Sharing an Awe-Inspiring Story

Numerous recent projects have renewed interest in the life and legacy of Annie Turnbo Malone.

by James Agbara Bryson, Annie Malone Center for Development
Fiber portrait of Annie Malone by Peoria-based artist Trish Williams
Fiber portrait of Annie Malone by Peoria-based artist Trish Williams

Annie Turnbo Malone was the daughter of escaped slaves who lived in Peoria with her sister, Ada Turnbo Moody and William H. Moody—my grandfather’s parents—in the late 19th century. After attending Peoria High School, she started a hair care business, moved to St. Louis and later founded Poro College, the first African American college in the country dedicated to cosmetology. She became (arguably) the first Black female millionaire in the country, with a reported net worth of $14 million by 1920. 

Annie Malone’s legacy has been in the midst of a renaissance in recent years. The 2020 Netflix series, Self-Made, inspired by the life of her business rival, Madam C.J. Walker, helped generate national interest in her extraordinary story. In turn, this renewed interest has helped spearhead a number of recent accomplishments, both locally and nationally, and given people an opportunity to learn more about this remarkable woman.

Annie Turnbo Malone was the first African American female millionaire, with early roots in Peoria.
Annie Turnbo Malone was the first African American female millionaire, with early roots in Peoria. 

Honoring Annie Malone
On February 29, 2020, Annie Malone was inducted into Peoria’s African American Hall of Fame Museum for her outstanding contributions in business. Both the Netflix series and my updated book, The Hidden Story of Annie Turnbo Malone: The First Black Female Millionaire, have led to film interest in Annie’s story. I was recently contacted by BH365, a history program documenting the unique stories of Black persons, groups and cultures in North America, and invited to serve on their advisory board. Their book, which includes Annie Malone in their curriculum, has been adopted by Peoria Public Schools and many other school districts around the country. They also plan to include my book on a supplemental basis.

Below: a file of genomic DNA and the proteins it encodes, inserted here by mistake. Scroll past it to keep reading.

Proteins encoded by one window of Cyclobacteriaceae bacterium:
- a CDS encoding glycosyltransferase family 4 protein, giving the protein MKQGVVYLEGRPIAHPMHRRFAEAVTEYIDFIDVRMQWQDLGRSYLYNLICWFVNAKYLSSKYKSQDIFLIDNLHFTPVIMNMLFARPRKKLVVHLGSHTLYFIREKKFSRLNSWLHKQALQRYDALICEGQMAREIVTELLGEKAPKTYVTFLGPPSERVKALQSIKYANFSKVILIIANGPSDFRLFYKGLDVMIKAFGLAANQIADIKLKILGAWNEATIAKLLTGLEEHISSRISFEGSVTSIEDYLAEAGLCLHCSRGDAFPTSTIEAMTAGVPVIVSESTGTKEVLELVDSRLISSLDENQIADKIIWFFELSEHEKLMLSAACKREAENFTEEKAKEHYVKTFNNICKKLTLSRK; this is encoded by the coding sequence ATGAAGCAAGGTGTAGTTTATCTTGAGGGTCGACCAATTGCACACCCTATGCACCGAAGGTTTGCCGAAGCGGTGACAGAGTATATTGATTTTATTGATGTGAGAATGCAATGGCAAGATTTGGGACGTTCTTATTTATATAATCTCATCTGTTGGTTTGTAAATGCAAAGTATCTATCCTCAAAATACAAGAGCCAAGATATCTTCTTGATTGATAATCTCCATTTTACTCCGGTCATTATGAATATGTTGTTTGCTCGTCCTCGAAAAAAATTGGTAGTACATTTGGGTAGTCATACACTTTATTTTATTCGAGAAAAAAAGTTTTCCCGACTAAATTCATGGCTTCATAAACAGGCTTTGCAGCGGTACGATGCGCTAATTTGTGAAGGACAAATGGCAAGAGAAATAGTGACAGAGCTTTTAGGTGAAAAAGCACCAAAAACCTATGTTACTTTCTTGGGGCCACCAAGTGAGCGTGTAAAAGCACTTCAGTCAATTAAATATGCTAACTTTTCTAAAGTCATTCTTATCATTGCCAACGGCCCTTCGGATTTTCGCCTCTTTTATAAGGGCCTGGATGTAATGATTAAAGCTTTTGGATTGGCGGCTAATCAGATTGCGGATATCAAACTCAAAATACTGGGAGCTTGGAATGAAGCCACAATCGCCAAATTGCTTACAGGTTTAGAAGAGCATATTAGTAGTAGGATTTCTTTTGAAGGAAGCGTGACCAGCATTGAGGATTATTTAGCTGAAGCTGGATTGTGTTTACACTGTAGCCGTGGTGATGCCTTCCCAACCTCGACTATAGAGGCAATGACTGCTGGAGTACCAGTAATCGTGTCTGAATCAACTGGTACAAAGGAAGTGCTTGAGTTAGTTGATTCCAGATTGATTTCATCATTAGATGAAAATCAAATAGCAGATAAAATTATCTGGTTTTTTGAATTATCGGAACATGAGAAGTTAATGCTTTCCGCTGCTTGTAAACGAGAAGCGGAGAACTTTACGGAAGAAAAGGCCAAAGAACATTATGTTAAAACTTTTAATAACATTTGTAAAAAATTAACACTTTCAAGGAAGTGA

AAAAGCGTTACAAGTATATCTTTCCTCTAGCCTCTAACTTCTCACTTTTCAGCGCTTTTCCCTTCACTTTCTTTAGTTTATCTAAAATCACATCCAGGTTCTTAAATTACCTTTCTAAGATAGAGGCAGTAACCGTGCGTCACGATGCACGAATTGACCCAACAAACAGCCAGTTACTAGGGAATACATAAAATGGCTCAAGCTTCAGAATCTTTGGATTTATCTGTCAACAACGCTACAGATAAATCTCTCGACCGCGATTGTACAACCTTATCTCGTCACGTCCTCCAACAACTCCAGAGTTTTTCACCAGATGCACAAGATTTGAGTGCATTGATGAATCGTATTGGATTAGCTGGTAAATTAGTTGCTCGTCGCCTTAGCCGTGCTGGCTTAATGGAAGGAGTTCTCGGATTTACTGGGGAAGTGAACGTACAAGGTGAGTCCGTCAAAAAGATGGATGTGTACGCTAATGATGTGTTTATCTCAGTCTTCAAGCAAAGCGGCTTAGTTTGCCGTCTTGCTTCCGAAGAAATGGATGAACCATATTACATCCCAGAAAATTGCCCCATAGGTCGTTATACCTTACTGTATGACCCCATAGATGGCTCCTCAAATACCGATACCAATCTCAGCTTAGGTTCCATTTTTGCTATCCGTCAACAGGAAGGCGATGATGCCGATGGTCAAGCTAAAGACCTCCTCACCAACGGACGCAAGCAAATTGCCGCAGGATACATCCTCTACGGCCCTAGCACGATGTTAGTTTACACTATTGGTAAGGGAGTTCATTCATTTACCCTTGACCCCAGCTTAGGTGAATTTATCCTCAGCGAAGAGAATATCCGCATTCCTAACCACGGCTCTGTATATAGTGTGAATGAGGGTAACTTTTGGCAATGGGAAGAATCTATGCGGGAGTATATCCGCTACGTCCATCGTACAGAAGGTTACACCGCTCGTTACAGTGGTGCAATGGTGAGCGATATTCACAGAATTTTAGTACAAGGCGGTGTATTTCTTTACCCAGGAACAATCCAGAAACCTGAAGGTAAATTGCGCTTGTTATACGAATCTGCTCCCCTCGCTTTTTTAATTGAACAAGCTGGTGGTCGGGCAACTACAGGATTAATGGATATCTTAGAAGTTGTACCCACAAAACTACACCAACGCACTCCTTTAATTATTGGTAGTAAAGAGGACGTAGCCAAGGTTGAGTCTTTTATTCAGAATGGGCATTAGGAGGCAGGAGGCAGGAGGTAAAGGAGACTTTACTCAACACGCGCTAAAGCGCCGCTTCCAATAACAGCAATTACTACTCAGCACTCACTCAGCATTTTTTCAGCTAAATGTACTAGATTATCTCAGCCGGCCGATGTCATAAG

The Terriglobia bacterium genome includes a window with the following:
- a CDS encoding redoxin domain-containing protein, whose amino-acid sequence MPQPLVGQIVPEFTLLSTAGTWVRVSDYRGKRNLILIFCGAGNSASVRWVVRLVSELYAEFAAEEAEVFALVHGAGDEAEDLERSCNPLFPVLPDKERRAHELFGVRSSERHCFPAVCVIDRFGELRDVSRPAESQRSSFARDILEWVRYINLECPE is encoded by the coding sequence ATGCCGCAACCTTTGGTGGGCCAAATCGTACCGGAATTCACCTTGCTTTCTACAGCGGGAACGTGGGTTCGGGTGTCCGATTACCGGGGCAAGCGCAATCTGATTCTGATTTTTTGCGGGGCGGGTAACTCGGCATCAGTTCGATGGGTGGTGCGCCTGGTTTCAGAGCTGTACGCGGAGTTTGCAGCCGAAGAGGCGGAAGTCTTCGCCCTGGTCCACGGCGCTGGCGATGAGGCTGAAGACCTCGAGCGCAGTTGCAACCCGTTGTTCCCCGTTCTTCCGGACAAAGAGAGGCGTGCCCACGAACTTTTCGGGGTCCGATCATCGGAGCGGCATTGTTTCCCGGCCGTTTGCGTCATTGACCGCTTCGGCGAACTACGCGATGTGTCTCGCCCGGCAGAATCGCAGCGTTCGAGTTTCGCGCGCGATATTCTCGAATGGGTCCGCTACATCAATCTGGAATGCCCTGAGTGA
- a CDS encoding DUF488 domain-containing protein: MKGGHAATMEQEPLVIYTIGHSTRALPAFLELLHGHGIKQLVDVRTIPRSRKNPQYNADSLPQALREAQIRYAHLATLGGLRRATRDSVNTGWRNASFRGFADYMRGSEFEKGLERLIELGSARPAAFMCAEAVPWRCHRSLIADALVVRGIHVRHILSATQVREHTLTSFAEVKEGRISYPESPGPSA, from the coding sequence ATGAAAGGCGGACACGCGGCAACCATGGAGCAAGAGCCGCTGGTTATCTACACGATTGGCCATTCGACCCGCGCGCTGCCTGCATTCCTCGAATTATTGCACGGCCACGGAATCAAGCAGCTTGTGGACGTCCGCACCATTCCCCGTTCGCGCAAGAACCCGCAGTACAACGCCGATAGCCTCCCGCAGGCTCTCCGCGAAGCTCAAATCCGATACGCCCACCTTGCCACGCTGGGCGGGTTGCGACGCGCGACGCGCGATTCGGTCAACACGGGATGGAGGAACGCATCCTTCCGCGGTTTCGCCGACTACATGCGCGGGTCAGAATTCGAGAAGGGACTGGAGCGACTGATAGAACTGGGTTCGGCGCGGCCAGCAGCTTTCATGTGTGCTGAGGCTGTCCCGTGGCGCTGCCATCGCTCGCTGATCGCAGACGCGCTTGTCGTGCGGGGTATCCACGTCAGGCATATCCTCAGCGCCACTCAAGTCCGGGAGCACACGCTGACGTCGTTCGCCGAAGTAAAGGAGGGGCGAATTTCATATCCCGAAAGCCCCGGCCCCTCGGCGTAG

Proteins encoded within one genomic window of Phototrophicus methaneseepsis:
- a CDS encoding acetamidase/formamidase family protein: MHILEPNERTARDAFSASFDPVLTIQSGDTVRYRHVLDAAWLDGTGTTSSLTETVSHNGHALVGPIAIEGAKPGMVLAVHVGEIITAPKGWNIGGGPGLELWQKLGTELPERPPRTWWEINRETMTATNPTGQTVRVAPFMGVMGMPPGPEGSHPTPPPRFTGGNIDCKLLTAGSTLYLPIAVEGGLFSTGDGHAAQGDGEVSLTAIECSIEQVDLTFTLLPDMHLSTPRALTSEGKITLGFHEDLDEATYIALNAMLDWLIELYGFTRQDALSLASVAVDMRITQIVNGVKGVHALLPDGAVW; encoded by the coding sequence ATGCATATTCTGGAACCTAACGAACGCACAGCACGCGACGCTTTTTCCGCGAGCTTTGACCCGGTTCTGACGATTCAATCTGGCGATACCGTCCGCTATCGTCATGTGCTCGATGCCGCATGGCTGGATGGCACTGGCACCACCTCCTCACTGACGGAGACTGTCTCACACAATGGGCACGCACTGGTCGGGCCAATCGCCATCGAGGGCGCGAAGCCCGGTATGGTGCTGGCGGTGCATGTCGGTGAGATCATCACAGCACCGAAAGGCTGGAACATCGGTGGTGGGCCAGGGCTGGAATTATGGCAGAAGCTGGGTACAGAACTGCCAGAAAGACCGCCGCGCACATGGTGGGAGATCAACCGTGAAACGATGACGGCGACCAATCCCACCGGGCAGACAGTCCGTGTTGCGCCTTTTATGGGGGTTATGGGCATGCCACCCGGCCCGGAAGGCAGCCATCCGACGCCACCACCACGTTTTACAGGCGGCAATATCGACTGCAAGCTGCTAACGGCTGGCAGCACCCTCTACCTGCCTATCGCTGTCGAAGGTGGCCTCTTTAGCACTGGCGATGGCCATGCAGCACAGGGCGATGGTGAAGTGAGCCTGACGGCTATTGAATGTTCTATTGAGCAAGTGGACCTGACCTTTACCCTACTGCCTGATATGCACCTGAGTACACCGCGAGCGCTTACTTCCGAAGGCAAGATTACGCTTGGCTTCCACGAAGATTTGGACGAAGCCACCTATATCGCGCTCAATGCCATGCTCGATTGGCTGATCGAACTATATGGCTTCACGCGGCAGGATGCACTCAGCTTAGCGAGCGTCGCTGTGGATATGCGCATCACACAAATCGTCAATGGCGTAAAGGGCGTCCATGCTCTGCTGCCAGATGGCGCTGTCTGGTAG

Annie Malone’s legacy is a centerpiece of “Community: African American Freedom, Perseverance and Leadership During Migration,” the Peoria Riverfront Museum’s current exhibition on African Americans’ determination to build family and community before, during and after slavery. This past August, the exhibit’s dedication and open house attracted hundreds of visitors from Peoria and around the U.S. Representatives from the St. Louis-based Annie Malone Children & Family Service Center and Annie Malone Historical Society, along with a host of community leaders and government officials were in attendance. People from as far away as New York and New Mexico came to the event, as did the current residents of the house Annie Malone built for her sister.

Prior to the open house, I hosted a book signing for the latest edition of my book. Peoria City Councilman Andre Allen presented Mayor Rita Ali’s City Proclamation honoring Annie Malone, and the museum premiered a new WTVP documentary about her legacy. A portrait of Annie Malone by Peoria-based artist Trish Williams, commissioned by Big Picture Initiative, was also on display and is part of the exhibit. This portrait is set to be included in Big Picture’s “Portraits of Peoria” mural collection of historic Peorians to be featured on downtown buildings.

Dr. Chajuana Trawick, endowed chair and associate professor of fashion business and design at Lindenwood University, also visited Peoria for the open house. She completed her doctoral dissertation on Annie Malone and Poro College in 2011. Dr. Trawick was happy to meet someone from Annie Malone’s family and to see so much information she had not seen before. She visited the museum exhibit, sat for radio and TV interviews, saw the house Annie built for her sister, and took pictures of Peoria High School during her time here.